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The “Portals” to Candelabrum’s Corpse Magick

Busta Bauletto.eps

Some music sounds as if it was dug up from some ancient, buried crypt. A whiff of stale coffin air. Dry rotten and musty. Music which sounds like the idea of a place and the tangible feeling of a discovery rather than simply something to which one listens in passing. Candelabrum’s 2016 debut Necrotelepathy was one of those experiential albums — black metal which was rank and ancient, something awoken from an ancient stillness. Necrotelepathy was embodied the essence of shambling, finding its way into melodicism through sheer will; a ramshackle corpse forcing its way from the mausoleum into the night.

However, after Necrotelepathy, Candelabrum resealed themselves into the isolation of their marble acre. As is the case with most raw black metal artists, Candelabrum revels in this separation from society, and this Portuguese band follows suit. There is no creativity in sociability in these circles — raw black metal is the music of confinement and looking in from the outside. In the years leading up to their new album Portals, Candelabrum watched the moon rise and set through the door of their sealed tomb. Listen to a stream of Portals below.

Compared to its predecessor, Portals is a completely different animal altogether. Drawing upon the melodicism which pockmarked Necrotelepathy, Candelabrum zeros in on this single atmosphere and draws it out, offering four tracks of pure, obscure majesty to the void. They have escaped once more, but enshrouded, mystical, flowing — two shapes in the night illuminated by lunar light.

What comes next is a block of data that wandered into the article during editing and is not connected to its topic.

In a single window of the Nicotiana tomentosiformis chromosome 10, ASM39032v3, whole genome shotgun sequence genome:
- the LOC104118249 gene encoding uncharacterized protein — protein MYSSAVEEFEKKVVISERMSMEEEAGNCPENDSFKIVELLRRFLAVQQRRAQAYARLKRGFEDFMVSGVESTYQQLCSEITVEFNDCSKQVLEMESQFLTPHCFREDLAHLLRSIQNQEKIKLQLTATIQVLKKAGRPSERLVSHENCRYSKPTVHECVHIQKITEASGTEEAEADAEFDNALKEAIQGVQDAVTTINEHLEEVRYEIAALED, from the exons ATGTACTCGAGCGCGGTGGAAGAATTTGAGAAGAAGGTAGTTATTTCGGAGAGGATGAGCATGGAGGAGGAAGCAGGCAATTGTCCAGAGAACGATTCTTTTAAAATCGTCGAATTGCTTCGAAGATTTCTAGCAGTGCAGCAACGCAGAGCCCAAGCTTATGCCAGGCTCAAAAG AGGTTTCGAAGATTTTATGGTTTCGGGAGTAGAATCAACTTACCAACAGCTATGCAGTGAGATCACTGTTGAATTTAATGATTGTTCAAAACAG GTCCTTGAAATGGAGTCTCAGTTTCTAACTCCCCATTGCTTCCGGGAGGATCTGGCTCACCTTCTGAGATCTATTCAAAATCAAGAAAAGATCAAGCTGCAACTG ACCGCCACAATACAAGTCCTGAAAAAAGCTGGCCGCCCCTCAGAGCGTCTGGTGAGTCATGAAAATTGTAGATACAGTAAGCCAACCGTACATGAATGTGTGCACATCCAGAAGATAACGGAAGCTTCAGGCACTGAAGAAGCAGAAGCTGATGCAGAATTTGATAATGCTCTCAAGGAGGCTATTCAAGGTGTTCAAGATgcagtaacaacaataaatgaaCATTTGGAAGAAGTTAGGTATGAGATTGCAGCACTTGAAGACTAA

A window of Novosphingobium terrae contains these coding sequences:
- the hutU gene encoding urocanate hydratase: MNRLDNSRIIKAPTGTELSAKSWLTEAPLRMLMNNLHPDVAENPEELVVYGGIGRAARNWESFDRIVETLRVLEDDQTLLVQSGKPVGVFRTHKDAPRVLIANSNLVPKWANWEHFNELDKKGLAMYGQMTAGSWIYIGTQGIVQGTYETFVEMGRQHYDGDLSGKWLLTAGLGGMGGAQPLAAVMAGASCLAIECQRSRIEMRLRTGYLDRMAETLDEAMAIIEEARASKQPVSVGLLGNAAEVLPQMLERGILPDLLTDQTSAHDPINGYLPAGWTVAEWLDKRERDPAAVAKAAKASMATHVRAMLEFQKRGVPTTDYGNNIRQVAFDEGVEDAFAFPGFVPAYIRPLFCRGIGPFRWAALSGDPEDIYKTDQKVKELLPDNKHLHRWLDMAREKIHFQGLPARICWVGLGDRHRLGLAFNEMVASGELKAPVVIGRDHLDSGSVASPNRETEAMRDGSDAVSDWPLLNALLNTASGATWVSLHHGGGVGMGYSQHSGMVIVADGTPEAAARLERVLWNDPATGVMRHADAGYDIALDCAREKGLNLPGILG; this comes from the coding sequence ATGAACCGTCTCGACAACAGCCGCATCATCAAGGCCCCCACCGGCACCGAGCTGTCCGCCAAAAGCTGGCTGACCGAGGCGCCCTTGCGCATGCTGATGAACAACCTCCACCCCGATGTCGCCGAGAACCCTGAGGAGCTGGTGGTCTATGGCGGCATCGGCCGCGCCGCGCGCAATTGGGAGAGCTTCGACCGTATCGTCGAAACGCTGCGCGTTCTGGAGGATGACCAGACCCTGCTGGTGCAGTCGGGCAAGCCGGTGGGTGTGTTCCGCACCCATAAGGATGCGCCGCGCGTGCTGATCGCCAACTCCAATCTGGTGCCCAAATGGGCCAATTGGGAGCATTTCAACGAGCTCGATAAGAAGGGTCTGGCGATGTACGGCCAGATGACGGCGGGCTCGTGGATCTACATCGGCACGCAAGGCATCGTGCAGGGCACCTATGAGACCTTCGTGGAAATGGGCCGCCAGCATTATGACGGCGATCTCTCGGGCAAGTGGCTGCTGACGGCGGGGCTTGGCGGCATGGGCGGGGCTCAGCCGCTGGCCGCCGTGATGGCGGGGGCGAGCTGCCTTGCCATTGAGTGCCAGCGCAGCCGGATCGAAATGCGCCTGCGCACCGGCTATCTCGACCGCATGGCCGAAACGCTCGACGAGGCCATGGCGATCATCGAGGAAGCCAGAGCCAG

Whereas Necrotelepathy followed more recent rawness — that is to say, chaos and discordance punctuated by moments of grandeur — Portals finds its inspiration from times past. The darkness found here feels more genuinely ancient than manufactured, concentrating less on “falling apart” in favor of honing in on a more naturally “weathered” sound. Put into more obscure terms, if Necrotelepathy was the emergence of shambling corpses from an ancient tomb, Portals is the magick which makes them continually rise.

Ensconced with lucid keyboards, the hypnotic music of Candelabrum’s second proper full-length is reminiscent of the dark music of the mid-1990s — a time of mystical music, long before the revived fear of keyboards and symphonic grandeur. Nestling itself alongside the more atmospheric classics, Portals expresses itself through the duality of frigidity and comfort. Both harsh and warm, Portals‘s blustery magick is a sudden evolution, an underground artist randomly finding the beauty in their sound and fully concentrating on it. It is interesting to see Candelabrum change so abruptly, but… why do the same thing twice. Considering the singular nature of both Necrotelepathy and the The Gathering compendium, it seems only fair that Candelabrum find a new center. In an age of pure stagnation and musical conservatism in the underground, Portals contextualizes itself as a statement somehow grander than itself, concentrating on the beauty within their former horror.

Portals is out now on Altare Productions.

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